Holiday Bustle and Dreams That Come True

blog_black bag.jpg

Lots of holiday bustle over here--but the very best kind. I'm in this very serious nesting-kind-of-kick as Thanksgiving approaches, giving the apartment some love (and getting happier and happier in my space with every minute), gathering food and having my mind just a little bit blown when I realize that visitors will arrive tomorrow. Creating clearings for rest and play and love.

We're also bustling here at Jen Lee Productions with a holiday special like we have never had before, just for those who have requested our catalog or to keep in touch in some other way with our offerings and happenings. You can go here to make sure you're on the list for our virtual postcard going out on Friday, and there's a couple days left to tell your friends.

I am feeling a sacred quiet and like my heart is busting out of my chest all at once when I think about the way you read along, journey alongside and support us as we make the good things of our dreams. It's been a landmark year: around this time last year we released Telling Your Story, then The Care and Keeping of Creative Souls. At Christmas time we were wrapping up The Iconic Self, then in the spring we introduced you to Ritual & Rhythm: A Guide to Creative Self Care and Beauty Everywhere: A Portable Gallery. The Gift of This Moment carried us into summer, with a CATALOG to hold it all together.

I still get that wobbly-knee feeling, just remembering how vulnerable it's been to take so many close-to-our-heart dreams and to make them real. To order boxes full of vision and to have faith they would be greeted with kindness and even open arms.

It's because of your encouragement, your belief and support that we've been able to do this. You literally make our dreams come true, and for that we are truly thankful.

What Happens When Artists Rule?

There's a school of thought that says when making and then selling something, people don't care about how or why you make it the way you do--they just want you to answer the question, What's in it for me? It's likely true for some people, probably a personality thing, but I am a values-oriented person and I can't imagine I'm alone in this. The how and the why matter immensely to me--it's why I buy organic and free range and free roaming food and support farms with humane practices. I pay more money for these items, and not just for their superior flavor and nutritional content. There is a kind of work in the world I believe in supporting, other values-oriented people I believe in sustaining.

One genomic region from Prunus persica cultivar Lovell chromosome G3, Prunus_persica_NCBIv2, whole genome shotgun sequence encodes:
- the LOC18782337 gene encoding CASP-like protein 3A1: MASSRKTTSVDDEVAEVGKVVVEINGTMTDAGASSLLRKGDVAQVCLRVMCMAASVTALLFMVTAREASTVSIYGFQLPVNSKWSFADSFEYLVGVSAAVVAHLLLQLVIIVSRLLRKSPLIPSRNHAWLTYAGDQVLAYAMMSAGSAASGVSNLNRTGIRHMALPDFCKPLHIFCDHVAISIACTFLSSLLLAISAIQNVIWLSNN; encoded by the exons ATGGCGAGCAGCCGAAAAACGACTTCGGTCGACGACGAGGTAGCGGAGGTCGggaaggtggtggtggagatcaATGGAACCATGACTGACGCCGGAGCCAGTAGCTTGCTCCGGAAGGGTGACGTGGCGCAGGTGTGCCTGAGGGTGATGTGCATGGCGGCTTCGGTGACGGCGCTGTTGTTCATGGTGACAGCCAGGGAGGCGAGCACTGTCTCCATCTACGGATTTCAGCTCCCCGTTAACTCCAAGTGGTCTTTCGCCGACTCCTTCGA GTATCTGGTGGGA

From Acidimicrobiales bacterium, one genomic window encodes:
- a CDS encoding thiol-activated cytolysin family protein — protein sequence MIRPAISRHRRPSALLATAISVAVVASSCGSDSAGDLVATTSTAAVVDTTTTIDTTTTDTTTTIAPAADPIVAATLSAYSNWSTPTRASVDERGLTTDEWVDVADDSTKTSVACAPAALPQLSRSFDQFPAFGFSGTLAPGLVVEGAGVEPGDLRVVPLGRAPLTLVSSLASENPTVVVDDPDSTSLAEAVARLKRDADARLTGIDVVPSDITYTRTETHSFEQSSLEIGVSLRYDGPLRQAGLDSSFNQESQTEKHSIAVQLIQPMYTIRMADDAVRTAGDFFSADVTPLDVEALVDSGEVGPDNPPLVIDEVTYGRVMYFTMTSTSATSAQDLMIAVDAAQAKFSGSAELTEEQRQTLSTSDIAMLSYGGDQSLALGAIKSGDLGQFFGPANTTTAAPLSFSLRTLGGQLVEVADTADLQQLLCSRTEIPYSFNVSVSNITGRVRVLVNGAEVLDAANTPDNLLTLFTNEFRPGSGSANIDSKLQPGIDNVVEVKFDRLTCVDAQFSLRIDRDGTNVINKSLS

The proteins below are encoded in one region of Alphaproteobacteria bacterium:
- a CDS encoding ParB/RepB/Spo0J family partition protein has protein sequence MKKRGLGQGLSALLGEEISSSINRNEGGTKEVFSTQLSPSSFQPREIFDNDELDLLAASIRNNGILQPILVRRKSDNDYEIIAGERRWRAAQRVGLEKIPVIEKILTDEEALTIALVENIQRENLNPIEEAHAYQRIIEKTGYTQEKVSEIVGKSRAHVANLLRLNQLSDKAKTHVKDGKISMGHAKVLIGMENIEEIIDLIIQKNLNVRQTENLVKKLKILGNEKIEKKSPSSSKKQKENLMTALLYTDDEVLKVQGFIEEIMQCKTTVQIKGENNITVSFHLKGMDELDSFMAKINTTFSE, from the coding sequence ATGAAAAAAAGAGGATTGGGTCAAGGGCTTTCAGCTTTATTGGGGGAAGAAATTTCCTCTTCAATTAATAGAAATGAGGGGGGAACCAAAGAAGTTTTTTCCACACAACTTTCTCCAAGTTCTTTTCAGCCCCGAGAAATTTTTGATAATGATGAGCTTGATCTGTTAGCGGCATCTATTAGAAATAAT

Maybe this is why each time a new release draws near, I'm always compelled to pull the curtain back and let you see a glimpse of how we do things and why we do them that way. The curious among us can read on.

Almost everything we make has official and unofficial titles. For instance, something that might be called, say, The Gift of This Moment may have an unofficial or working title like, How to Feel Less Fucked Up and Alone. Maybe we'd sell more if we just stuck with those unofficial titles, I don't know, but I do know that they help us keep our eye on the ball during the making. To remember what we're up to and why. 

Similarly, the official tagline you'll see on a Jen Lee Productions banner right now reads, Hold the possibilities in your hands. And that is part of what we stand for, for sure. But an unofficial tagline has been keeping things clear behind the scenes in the making: Artists rule.

Like many things we create, I started down this path of independent media production because I was frustrated--frustrated with the ways we have undervalued wisdom and allowed systems to flourish that diminish creators and wisdom-keepers. I dreamed of a way to make things that would pay artists more than mere cents for the culmination of years of living and cultivating and researching and developing. A world where authors would get to name their own books and get to be a part of the process of making and shaping and designing their work, where they don't lose creative control to vetoes from the marketing department or a big-name bookstore that threatens not to carry their work unless they change the title.

We all know that what we really respond to are authentic voices, but I don't believe projects we run through such severe interference emerge with that authenticity intact.

What's the remedy? Letting artists rule. The work is the way the work should be, even if we're hours from going to press and we decide no, those interior photos really don't work in black and white. If they must be in color to retain their power and beauty, then in color they shall be.

Some content is well-suited for book form, and in those cases it becomes a book. But the concern and consideration that most drives me is transformation. I'm not asking, What will people buy? I'm asking, What way of interacting with this content will be the most transformative? The greatest shortcoming of books is that we are passive in our posture towards them. We generally hope that they will do something to us: entertain us, inspire us, give us the magic recipe we've been missing to have the life of our dreams.